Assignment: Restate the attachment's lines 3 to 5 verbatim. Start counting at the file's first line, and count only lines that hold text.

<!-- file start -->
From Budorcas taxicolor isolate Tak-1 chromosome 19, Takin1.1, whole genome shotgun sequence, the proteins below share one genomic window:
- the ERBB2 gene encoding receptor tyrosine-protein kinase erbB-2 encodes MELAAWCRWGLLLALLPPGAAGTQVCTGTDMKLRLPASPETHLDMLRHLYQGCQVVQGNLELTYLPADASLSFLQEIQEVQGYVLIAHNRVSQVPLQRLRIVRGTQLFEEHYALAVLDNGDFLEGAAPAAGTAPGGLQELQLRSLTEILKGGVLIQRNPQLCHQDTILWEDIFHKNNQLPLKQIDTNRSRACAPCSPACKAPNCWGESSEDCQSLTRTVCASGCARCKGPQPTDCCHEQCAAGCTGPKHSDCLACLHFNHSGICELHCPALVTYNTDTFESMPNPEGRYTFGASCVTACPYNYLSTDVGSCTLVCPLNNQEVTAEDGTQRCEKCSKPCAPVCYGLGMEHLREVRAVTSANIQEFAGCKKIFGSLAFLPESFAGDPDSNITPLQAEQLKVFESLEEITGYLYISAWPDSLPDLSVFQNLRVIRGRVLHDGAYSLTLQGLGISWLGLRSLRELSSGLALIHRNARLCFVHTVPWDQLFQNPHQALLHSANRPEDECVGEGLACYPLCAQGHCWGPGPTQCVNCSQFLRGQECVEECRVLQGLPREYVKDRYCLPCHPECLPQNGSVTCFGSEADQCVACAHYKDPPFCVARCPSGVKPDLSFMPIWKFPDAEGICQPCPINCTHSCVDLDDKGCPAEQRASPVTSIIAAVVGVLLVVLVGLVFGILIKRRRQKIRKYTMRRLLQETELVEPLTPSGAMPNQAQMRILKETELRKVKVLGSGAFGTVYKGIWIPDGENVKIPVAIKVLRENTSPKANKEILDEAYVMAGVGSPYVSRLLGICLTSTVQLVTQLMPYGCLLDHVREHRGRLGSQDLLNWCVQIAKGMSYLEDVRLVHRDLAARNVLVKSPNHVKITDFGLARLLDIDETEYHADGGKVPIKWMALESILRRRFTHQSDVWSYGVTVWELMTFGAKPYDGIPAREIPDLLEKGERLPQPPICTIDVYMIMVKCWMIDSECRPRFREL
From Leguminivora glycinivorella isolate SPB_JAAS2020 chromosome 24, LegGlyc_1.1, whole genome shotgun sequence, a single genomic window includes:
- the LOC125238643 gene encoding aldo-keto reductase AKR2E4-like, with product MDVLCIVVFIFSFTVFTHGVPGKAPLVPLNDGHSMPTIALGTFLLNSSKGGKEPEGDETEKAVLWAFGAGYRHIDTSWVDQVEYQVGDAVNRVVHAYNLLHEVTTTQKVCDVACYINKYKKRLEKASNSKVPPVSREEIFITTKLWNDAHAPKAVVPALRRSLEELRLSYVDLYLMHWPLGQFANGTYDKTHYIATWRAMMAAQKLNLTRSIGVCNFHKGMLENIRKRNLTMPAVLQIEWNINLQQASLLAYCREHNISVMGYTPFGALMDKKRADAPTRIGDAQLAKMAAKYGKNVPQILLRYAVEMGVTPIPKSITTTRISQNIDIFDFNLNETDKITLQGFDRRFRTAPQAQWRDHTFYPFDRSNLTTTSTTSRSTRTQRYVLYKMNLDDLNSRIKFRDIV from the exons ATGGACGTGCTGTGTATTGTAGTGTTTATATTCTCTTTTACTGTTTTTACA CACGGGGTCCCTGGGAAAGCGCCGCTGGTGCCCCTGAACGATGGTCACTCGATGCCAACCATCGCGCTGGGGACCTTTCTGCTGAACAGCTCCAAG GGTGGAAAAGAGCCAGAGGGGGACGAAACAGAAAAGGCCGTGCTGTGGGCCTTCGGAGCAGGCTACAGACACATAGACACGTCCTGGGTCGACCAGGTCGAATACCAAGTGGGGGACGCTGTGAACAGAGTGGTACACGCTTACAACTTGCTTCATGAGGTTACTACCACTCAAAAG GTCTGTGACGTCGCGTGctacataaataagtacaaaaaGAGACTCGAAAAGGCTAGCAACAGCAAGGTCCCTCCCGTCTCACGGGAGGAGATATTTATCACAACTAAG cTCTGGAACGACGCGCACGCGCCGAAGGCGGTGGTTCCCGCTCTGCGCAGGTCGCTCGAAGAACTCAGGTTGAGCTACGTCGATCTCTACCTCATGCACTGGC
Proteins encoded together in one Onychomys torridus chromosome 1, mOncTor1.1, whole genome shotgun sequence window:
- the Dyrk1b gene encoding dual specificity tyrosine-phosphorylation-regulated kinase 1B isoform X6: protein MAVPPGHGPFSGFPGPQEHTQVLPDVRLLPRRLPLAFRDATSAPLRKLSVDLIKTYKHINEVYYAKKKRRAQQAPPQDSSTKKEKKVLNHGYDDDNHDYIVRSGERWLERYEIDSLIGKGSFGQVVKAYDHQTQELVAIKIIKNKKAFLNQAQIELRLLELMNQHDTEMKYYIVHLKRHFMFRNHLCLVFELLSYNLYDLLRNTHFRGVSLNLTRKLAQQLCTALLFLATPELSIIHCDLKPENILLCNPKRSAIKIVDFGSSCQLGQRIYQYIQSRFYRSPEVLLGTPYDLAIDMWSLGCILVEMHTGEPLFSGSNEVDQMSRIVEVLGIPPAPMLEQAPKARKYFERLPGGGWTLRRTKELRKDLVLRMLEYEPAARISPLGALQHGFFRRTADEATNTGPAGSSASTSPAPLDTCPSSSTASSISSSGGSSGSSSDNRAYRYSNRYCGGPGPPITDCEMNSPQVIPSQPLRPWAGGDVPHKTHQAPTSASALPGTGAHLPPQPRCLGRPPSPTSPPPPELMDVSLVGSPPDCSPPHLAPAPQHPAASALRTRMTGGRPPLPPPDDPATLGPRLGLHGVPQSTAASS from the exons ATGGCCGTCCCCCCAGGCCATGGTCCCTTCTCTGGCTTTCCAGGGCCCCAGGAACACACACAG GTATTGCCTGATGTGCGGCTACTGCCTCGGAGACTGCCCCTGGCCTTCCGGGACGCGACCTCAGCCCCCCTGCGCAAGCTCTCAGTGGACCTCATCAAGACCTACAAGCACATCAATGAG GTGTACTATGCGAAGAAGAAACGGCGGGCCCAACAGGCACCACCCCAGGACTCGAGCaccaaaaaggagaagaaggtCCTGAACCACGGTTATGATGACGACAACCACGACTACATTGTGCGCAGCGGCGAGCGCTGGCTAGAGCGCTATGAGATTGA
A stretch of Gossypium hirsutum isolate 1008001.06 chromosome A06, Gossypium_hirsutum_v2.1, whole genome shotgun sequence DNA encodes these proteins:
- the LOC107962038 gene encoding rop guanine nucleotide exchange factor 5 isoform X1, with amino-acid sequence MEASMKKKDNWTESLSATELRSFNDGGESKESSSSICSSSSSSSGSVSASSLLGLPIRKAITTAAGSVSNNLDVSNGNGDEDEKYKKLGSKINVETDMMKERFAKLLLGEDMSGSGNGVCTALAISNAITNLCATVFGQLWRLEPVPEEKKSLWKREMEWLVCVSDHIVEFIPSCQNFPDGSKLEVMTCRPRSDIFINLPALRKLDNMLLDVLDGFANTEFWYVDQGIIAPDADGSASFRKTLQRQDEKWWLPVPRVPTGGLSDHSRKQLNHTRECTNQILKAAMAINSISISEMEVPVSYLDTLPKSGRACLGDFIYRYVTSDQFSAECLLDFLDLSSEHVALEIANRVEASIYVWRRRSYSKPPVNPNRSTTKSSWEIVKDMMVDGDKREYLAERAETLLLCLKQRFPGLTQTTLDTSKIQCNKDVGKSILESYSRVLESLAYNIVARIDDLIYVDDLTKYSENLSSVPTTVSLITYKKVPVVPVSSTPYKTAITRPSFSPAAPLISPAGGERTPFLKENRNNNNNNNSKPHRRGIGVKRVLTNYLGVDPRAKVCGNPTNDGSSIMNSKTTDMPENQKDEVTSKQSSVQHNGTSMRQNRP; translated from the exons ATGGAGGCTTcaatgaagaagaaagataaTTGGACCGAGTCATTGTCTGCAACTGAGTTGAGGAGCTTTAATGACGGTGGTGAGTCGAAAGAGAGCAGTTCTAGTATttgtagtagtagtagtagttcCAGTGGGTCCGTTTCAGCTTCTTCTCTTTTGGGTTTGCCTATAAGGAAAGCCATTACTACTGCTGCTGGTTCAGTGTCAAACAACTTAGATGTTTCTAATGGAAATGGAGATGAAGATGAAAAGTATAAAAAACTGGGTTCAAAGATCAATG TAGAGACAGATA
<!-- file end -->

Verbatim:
From Leguminivora glycinivorella isolate SPB_JAAS2020 chromosome 24, LegGlyc_1.1, whole genome shotgun sequence, a single genomic window includes:
- the LOC125238643 gene encoding aldo-keto reductase AKR2E4-like, with product MDVLCIVVFIFSFTVFTHGVPGKAPLVPLNDGHSMPTIALGTFLLNSSKGGKEPEGDETEKAVLWAFGAGYRHIDTSWVDQVEYQVGDAVNRVVHAYNLLHEVTTTQKVCDVACYINKYKKRLEKASNSKVPPVSREEIFITTKLWNDAHAPKAVVPALRRSLEELRLSYVDLYLMHWPLGQFANGTYDKTHYIATWRAMMAAQKLNLTRSIGVCNFHKGMLENIRKRNLTMPAVLQIEWNINLQQASLLAYCREHNISVMGYTPFGALMDKKRADAPTRIGDAQLAKMAAKYGKNVPQILLRYAVEMGVTPIPKSITTTRISQNIDIFDFNLNETDKITLQGFDRRFRTAPQAQWRDHTFYPFDRSNLTTTSTTSRSTRTQRYVLYKMNLDDLNSRIKFRDIV from the exons ATGGACGTGCTGTGTATTGTAGTGTTTATATTCTCTTTTACTGTTTTTACA CACGGGGTCCCTGGGAAAGCGCCGCTGGTGCCCCTGAACGATGGTCACTCGATGCCAACCATCGCGCTGGGGACCTTTCTGCTGAACAGCTCCAAG GGTGGAAAAGAGCCAGAGGGGGACGAAACAGAAAAGGCCGTGCTGTGGGCCTTCGGAGCAGGCTACAGACACATAGACACGTCCTGGGTCGACCAGGTCGAATACCAAGTGGGGGACGCTGTGAACAGAGTGGTACACGCTTACAACTTGCTTCATGAGGTTACTACCACTCAAAAG GTCTGTGACGTCGCGTGctacataaataagtacaaaaaGAGACTCGAAAAGGCTAGCAACAGCAAGGTCCCTCCCGTCTCACGGGAGGAGATATTTATCACAACTAAG cTCTGGAACGACGCGCACGCGCCGAAGGCGGTGGTTCCCGCTCTGCGCAGGTCGCTCGAAGAACTCAGGTTGAGCTACGTCGATCTCTACCTCATGCACTGGC
Proteins encoded together in one Onychomys torridus chromosome 1, mOncTor1.1, whole genome shotgun sequence window: